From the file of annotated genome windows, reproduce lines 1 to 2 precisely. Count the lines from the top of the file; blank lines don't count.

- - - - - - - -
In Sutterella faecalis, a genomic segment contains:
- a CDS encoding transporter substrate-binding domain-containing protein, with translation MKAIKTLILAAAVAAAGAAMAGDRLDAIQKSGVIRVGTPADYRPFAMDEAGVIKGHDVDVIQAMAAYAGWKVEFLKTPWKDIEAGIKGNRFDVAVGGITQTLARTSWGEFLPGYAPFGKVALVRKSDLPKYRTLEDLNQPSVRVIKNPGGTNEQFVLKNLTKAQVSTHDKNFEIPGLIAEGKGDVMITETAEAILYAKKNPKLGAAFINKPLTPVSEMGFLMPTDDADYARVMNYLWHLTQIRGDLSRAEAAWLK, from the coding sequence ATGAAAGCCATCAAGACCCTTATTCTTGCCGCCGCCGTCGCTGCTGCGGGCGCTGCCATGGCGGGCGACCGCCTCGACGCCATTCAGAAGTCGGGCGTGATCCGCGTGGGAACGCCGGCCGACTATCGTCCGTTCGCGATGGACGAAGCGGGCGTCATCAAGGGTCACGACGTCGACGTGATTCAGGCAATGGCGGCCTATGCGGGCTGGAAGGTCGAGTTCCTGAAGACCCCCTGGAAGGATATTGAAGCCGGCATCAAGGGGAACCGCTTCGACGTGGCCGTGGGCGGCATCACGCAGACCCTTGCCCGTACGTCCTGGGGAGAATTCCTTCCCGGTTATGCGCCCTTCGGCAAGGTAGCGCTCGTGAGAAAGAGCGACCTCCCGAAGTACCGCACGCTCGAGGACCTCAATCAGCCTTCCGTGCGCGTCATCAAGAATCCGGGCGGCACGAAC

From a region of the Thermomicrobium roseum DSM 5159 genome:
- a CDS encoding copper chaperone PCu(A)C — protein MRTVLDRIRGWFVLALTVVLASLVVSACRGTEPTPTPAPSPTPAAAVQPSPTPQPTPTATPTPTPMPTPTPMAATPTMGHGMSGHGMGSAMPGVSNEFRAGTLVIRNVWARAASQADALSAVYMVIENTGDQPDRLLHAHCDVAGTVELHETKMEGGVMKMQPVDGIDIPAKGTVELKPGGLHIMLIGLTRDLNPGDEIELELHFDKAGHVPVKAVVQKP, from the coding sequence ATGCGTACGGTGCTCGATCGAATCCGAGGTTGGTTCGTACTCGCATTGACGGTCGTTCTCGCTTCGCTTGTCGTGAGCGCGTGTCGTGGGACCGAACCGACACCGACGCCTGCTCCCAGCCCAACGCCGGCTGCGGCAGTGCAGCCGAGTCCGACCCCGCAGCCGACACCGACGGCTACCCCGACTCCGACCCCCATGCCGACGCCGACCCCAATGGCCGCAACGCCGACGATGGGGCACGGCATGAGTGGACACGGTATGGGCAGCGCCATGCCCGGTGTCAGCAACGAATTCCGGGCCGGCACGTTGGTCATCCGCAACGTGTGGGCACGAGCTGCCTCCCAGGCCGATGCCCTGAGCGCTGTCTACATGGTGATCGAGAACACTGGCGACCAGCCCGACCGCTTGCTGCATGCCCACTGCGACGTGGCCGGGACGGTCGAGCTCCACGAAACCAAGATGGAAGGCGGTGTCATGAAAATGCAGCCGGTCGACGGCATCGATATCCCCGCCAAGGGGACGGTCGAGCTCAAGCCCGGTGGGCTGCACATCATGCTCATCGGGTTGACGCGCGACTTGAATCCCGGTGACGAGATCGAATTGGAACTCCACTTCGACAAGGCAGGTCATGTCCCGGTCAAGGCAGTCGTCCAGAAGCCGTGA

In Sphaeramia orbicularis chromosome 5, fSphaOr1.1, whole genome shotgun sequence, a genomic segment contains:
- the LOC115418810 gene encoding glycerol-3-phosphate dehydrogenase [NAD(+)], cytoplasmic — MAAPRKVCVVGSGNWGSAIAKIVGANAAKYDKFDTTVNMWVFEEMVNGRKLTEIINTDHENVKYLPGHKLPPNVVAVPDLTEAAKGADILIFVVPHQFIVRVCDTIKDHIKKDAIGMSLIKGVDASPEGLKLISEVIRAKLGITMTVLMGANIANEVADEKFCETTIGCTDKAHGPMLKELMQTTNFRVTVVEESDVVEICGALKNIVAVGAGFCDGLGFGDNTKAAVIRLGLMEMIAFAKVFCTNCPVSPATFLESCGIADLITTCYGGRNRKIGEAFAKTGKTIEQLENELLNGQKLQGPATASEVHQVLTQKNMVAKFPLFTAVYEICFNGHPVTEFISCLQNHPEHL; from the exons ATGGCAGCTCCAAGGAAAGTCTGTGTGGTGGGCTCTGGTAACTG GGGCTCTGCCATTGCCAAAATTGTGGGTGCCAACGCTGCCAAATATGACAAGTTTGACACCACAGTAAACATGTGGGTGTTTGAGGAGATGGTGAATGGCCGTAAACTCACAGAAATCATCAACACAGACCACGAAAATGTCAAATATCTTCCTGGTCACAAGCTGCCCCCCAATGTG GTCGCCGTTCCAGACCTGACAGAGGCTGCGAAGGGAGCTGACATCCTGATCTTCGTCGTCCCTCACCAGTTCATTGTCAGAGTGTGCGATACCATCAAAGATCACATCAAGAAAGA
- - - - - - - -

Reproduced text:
In Sutterella faecalis, a genomic segment contains:
- a CDS encoding transporter substrate-binding domain-containing protein, with translation MKAIKTLILAAAVAAAGAAMAGDRLDAIQKSGVIRVGTPADYRPFAMDEAGVIKGHDVDVIQAMAAYAGWKVEFLKTPWKDIEAGIKGNRFDVAVGGITQTLARTSWGEFLPGYAPFGKVALVRKSDLPKYRTLEDLNQPSVRVIKNPGGTNEQFVLKNLTKAQVSTHDKNFEIPGLIAEGKGDVMITETAEAILYAKKNPKLGAAFINKPLTPVSEMGFLMPTDDADYARVMNYLWHLTQIRGDLSRAEAAWLK, from the coding sequence ATGAAAGCCATCAAGACCCTTATTCTTGCCGCCGCCGTCGCTGCTGCGGGCGCTGCCATGGCGGGCGACCGCCTCGACGCCATTCAGAAGTCGGGCGTGATCCGCGTGGGAACGCCGGCCGACTATCGTCCGTTCGCGATGGACGAAGCGGGCGTCATCAAGGGTCACGACGTCGACGTGATTCAGGCAATGGCGGCCTATGCGGGCTGGAAGGTCGAGTTCCTGAAGACCCCCTGGAAGGATATTGAAGCCGGCATCAAGGGGAACCGCTTCGACGTGGCCGTGGGCGGCATCACGCAGACCCTTGCCCGTACGTCCTGGGGAGAATTCCTTCCCGGTTATGCGCCCTTCGGCAAGGTAGCGCTCGTGAGAAAGAGCGACCTCCCGAAGTACCGCACGCTCGAGGACCTCAATCAGCCTTCCGTGCGCGTCATCAAGAATCCGGGCGGCACGAAC